Black and Asian women are more likely than white women to experience significant delays in getting breast biopsies after a mammogram identifies an abnormality. Moreover, those delays appear to be influenced by factors specific to screening sites, which may stem from structural racism, according to research published in JAMA Oncology.
“Even after adjusting for multiple factors thought to contribute to delayed diagnosis, we still see persistent disparities among minority women, particularly Black women. To me, this suggests that other underlying factors are contributing to these differences in time to biopsy,” said Marissa Lawson, MD, the study’s lead author. She is an acting instructor of radiology at the University of Washington School of Medicine.
In the study, Black women were at the highest risk of not having a biopsy within 90 days of having an abnormal screening mammogram.
“We need more studies that evaluate and intervene on specific structural racism and health care barriers to receiving recommended diagnostic testing,” said study co-author Erin Bowles, MPH, manager of the collaborative science division at Kaiser Permanente Washington Health Research Institute. “Barriers could include lack of biopsy services at screening facilities, limited appointment availability on evenings or weekends, transportation access, or insurance coverage. We also need to talk with Black women and understand how we can help address these barriers from their perspective, and then work to remove those barriers.”
The study reviewed data on 45,186 women whose screening mammograms had shown a tissue abnormality that called for a biopsy to ascertain whether it was cancerous. Across the study population, 34.6% of women were not biopsied within 30 days, 16% were not biopsied at 60 days, and 12% were not biopsied within 90 days.
The delays are concerning because previous studies have indicated that the benefit of screening diminishes with delays in diagnostic testing, and these delays may be associated with later-stage disease at diagnosis.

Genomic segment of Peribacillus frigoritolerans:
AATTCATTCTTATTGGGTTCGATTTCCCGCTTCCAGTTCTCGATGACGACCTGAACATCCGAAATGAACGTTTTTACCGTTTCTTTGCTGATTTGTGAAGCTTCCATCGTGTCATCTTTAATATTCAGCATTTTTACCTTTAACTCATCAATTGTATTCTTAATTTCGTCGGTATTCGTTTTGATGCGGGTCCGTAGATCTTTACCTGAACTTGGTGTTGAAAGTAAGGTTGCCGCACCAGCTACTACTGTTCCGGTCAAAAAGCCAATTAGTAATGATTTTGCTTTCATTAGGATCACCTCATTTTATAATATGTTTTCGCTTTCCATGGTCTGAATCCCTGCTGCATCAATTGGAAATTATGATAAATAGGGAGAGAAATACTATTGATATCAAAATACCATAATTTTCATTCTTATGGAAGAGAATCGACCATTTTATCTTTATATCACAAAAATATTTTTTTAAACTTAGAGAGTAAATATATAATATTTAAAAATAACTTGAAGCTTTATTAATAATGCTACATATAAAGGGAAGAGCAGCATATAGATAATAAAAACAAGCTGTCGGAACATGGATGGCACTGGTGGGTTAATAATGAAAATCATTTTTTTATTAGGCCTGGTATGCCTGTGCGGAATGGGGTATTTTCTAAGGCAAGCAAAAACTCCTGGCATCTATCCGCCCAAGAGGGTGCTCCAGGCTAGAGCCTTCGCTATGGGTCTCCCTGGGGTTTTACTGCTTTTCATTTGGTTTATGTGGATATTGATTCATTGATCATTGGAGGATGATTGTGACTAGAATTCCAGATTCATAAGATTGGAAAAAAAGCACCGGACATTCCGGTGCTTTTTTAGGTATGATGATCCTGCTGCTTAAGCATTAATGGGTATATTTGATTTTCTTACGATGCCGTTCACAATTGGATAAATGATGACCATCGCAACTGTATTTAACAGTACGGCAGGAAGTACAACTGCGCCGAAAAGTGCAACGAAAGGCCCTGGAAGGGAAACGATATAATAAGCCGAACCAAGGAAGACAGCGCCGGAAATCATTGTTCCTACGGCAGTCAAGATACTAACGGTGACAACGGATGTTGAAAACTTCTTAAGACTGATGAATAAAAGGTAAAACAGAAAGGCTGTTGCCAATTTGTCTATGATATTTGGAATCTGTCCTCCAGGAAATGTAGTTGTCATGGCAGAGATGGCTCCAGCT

Using the time-to-biopsy of white women as the benchmark, the researchers found that:
With that unadjusted model, the researchers then examined whether specific factors of individual patients, their neighborhoods, and their screening facilities influenced the time to biopsy among women of different races and ethnicities.
“Controlling for individual- and neighborhood-level factors, we saw that risk was not very different from the unadjusted model,” Lawson explained. “But when we controlled for the screening facility attended, delays in time to biopsy were reduced.”
Digging deeper, the investigators examined the influence of predesignated site-level factors — academic affiliation, screening-exam modality, and the availability of onsite biopsy — and were surprised to find that none of those factors explained the overt difference.
“The findings indicate that there are some differences among the screening facilities associated with the time to biopsy. We just don't know what the specific differences are,” Lawson said.
The authors wrote, “Structural racism, within and beyond health care, may contribute to these differences.”
The screening sites are all associated with the Breast Cancer Surveillance Consortium, a U.S. network of breast imaging registries that is representative of the country’s population in terms of age, race, and ethnicity.
“Our findings highlight an opportunity for radiology departments to consider where they can commit resources to improve wait times for biopsy. This could include implementing changes in that diagnostic pathway such as using navigators to help guide patients through the process of scheduling exams and procedures,” said Christoph Lee, MD, MS, MBA, senior author on the paper. Lee is a professor of radiology at UW and an affiliate investigator at Kaiser Permanente Washington Health Research Institute.
The research was supported by the National Cancer Institute (P01CA154292, R01CA266377, R35CA197289, U01CA199218, R50CA211115, T32CA009168, U54CA163303), the Patient-Centered Outcomes Research Institute (PCS-1504-30370), the Agency for Healthcare Research and Quality (R01 HS018366-01A1), the Lake Champlain Cancer Research Organization (021800), the Breast Cancer Surveillance Consortium, the University of Vermont, the University of California, Davis, and the Placer County Breast Cancer Foundation.
This has been adapted from a news story on this study by UW Medicine, University of Washington.
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